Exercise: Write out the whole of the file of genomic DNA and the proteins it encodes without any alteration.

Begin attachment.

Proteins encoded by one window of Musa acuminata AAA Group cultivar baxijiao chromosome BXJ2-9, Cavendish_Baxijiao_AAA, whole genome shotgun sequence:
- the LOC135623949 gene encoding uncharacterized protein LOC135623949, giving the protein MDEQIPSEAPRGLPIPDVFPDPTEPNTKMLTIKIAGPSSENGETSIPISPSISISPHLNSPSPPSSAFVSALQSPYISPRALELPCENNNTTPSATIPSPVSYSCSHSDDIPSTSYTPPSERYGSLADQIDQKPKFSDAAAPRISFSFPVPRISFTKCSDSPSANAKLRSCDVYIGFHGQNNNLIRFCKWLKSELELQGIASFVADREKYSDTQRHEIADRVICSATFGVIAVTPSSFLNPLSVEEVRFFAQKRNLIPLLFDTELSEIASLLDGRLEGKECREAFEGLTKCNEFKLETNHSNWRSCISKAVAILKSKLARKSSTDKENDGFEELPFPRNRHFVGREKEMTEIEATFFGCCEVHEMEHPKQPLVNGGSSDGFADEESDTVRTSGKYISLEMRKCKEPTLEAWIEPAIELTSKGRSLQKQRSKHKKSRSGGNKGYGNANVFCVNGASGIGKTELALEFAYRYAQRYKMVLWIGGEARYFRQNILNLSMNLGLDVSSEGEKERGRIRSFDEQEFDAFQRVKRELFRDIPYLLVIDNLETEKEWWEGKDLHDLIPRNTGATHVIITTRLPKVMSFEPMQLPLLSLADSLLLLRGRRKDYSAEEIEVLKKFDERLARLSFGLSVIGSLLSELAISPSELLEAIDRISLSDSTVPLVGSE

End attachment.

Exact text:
Proteins encoded by one window of Musa acuminata AAA Group cultivar baxijiao chromosome BXJ2-9, Cavendish_Baxijiao_AAA, whole genome shotgun sequence:
- the LOC135623949 gene encoding uncharacterized protein LOC135623949, giving the protein MDEQIPSEAPRGLPIPDVFPDPTEPNTKMLTIKIAGPSSENGETSIPISPSISISPHLNSPSPPSSAFVSALQSPYISPRALELPCENNNTTPSATIPSPVSYSCSHSDDIPSTSYTPPSERYGSLADQIDQKPKFSDAAAPRISFSFPVPRISFTKCSDSPSANAKLRSCDVYIGFHGQNNNLIRFCKWLKSELELQGIASFVADREKYSDTQRHEIADRVICSATFGVIAVTPSSFLNPLSVEEVRFFAQKRNLIPLLFDTELSEIASLLDGRLEGKECREAFEGLTKCNEFKLETNHSNWRSCISKAVAILKSKLARKSSTDKENDGFEELPFPRNRHFVGREKEMTEIEATFFGCCEVHEMEHPKQPLVNGGSSDGFADEESDTVRTSGKYISLEMRKCKEPTLEAWIEPAIELTSKGRSLQKQRSKHKKSRSGGNKGYGNANVFCVNGASGIGKTELALEFAYRYAQRYKMVLWIGGEARYFRQNILNLSMNLGLDVSSEGEKERGRIRSFDEQEFDAFQRVKRELFRDIPYLLVIDNLETEKEWWEGKDLHDLIPRNTGATHVIITTRLPKVMSFEPMQLPLLSLADSLLLLRGRRKDYSAEEIEVLKKFDERLARLSFGLSVIGSLLSELAISPSELLEAIDRISLSDSTVPLVGSE